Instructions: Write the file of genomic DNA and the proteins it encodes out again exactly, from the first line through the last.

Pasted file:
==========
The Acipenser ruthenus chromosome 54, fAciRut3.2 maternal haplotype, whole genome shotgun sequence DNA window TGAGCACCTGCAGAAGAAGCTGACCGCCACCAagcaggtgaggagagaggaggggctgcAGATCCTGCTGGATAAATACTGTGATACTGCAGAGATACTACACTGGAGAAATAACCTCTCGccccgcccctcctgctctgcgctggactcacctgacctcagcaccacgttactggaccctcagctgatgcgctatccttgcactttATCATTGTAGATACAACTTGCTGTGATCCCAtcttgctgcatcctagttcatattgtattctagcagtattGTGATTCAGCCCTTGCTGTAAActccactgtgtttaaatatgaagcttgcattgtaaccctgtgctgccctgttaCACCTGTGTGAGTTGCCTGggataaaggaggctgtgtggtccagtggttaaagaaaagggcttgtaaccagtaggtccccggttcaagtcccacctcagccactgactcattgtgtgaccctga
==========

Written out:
The Acipenser ruthenus chromosome 54, fAciRut3.2 maternal haplotype, whole genome shotgun sequence DNA window TGAGCACCTGCAGAAGAAGCTGACCGCCACCAagcaggtgaggagagaggaggggctgcAGATCCTGCTGGATAAATACTGTGATACTGCAGAGATACTACACTGGAGAAATAACCTCTCGccccgcccctcctgctctgcgctggactcacctgacctcagcaccacgttactggaccctcagctgatgcgctatccttgcactttATCATTGTAGATACAACTTGCTGTGATCCCAtcttgctgcatcctagttcatattgtattctagcagtattGTGATTCAGCCCTTGCTGTAAActccactgtgtttaaatatgaagcttgcattgtaaccctgtgctgccctgttaCACCTGTGTGAGTTGCCTGggataaaggaggctgtgtggtccagtggttaaagaaaagggcttgtaaccagtaggtccccggttcaagtcccacctcagccactgactcattgtgtgaccctga